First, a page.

Paint bomb attack on Martin McGuinness' family home will not halt peace in the North
News

Paint bomb attack on Martin McGuinness' family home will not halt peace in the North

A PAINT bomb attack on the Derry family home of Deputy First Minister Martin McGuinness will not draw his party “back to the past” the Sinn Féin MLA claimed today.

The attack, which is believed to have happened sometime last night, occurred while Mr McGuinness and his family – including his grandchildren – were inside the property.

“This was an attack not just on me but on my family too,” he said today.

“The people behind these attacks have nothing to offer the community,” he added, “and they are intent on dragging society back to the past. Neither I or the people I represent will allow them to do that.”

Earlier in the day Mr McGuinness had reinforced his commitment to furthering peaceful relations between Britain and Ireland in an interview with Sky News’ Dermot Murnaghan.

Advertisement

When questioned on the impending visit of the Prince of Wales to the Republic and North of Ireland later this month, the Deputy First Minister for the North claimed is was “a good thing”, although could not confirm if he would be meeting with Prince Charles during his visit.

“We haven’t had any discussions about that so far,” he said, adding “we just had a news report that this visit is happening and that he intends to visit both Sligo and Galway and the speculation is that he will visit the site of Mullaghmore where his grand-uncle lost his life.”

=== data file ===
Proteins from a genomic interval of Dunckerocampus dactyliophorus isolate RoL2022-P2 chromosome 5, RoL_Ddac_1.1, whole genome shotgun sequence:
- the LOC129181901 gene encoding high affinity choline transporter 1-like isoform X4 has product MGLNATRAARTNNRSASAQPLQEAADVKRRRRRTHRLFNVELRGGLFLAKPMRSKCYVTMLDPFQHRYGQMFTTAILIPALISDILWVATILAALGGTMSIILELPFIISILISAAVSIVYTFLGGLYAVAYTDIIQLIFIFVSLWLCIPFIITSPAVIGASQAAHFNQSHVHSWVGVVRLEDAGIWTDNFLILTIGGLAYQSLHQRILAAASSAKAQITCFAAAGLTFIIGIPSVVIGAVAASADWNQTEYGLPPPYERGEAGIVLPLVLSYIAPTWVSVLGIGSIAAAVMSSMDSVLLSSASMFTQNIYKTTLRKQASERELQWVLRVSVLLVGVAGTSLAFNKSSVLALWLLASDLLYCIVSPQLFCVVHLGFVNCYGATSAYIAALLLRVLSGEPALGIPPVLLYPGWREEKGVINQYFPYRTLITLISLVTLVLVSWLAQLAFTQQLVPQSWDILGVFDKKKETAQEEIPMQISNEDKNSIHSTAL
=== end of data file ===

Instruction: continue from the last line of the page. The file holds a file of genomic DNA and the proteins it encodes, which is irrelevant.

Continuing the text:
Prince Charles’ visit is expected to include a stop at Mullaghmore, in Co. Sligo, where his great-uncle Lord Mountbatten was killed by the IRA in August 1979.

“Obviously in terms of the acts of reconciliation that I have been involved with, with Queen Elizabeth, for example, on several occasions, if this visit fits into this whole process of reconciliation then I think that would be a good thing,” Mr McGuinness explained.

“We have seen some very powerful symbolism over the course of the last number of years,” he added “and I think there are very many politicians, both in the North and in the South of Ireland, who could learn from the example that has been shown in terms of the ability of people who were former opponents and enemies actually coming together to show good example and attempt to build a better future through what is a central stage of the peace process.”